Build a Healthy Thanksgiving Plate
Thanksgiving dinner can be far from healthy, but you can employ certain tricks to make it healthier. Whether you are at the mercy of Aunt Jane passing out plates piled high with big portions of everything on the table or you are getting your own portions, knowing which you should only enjoy a few bits of, and which foods you should be eating more of – can help you make healthier food choices.
Build a healthier Thanksgiving plate with these tips from Physicians Premier, your Saratoga, TX ER.
You can begin by filling ½ of your plate with veggies, ¼ up with turkey breast, and leave the remaining ¼ for starchy foods.
1. Start with soup
Any seasonal vegetable soup is best – whether it be carrot and broccoli soup with thyme and potatoes, or a butternut squash soup. Starting your meal by pouring yourself a bowl of soup will help you slow down while eating. In fact, studies show that it may even reduce the calories that you eat at your main meal.
2. Devour the right veggies
Fill up 50% of your plate with non-starchy vegetables such as green beans, Brussels sprouts, bell peppers, carrots, or a green salad. Eat smaller portions of higher calorie vegetables like green peas, corn, winter squashes, and potatoes.
If you are in charge of the dinner preparations, mix colorful veggies in your dishes, and use spices, garlic, herbs, and onions to flavor them (fewer calories). Add a healthy twist to classic comfort foods. For example, you can use some grilled green beans with red pepper flakes and garlic instead of the traditional green bean casserole.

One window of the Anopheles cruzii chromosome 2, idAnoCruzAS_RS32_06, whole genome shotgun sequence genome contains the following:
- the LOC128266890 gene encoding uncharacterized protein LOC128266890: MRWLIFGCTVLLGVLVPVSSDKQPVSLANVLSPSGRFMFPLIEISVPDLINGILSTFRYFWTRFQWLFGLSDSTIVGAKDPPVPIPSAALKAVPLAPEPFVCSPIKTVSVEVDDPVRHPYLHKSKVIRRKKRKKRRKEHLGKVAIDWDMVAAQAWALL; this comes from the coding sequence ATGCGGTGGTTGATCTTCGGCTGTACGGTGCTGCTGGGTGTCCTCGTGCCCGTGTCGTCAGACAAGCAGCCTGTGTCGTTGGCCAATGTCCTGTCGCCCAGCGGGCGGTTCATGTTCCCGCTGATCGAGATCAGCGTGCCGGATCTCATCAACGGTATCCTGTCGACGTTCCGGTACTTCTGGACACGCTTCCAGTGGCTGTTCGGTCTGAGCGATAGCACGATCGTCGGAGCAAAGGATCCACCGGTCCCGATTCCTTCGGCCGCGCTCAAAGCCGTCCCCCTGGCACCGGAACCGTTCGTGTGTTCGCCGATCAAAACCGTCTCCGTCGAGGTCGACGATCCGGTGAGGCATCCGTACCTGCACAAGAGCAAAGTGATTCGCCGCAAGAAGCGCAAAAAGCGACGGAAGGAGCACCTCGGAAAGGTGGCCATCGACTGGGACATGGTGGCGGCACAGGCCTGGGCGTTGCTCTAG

3. Toss out the turkey skin
If you stick to skinless white meat, your turkey will be relatively low in calories. Protein helps you feel full for longer, so most nutritionists don’t really mind if you consume more than the recommended three ounces of protein.
4. Eat the sides sparingly
Keep your favorite holiday special sides to half a cup. Consider all casseroles as starch. Even vegetable casseroles have sticks of butter, creamy soups, and a whole lot of cheese. They can give you excessively high amounts of calories and sodium. More sodium equates to belly bloat and water retention.
5. Dessert time? Practice portion control
If you are trying to cut back, try to limit the variety of desserts. You will most likely stick to one slice if there is only one pie on the table. Never feel that a whipped cream topping or an additional scoop of ice cream is a requirement. If you finish your slice off with these, try to keep it to a golf-ball sized helping.
Don’t forget that drinks have calories, and they count too! Most health experts recommend limiting daily alcohol intake to two for men and one for women.
Yes, it is possible to approach the Thanksgiving holiday like a nutrition pro! The caring staff at Physicians Premier, your Emergency Room in Saratoga, TX, wishes you a happy and healthy Thanksgiving holiday. If you need us, we are always open, 24/7.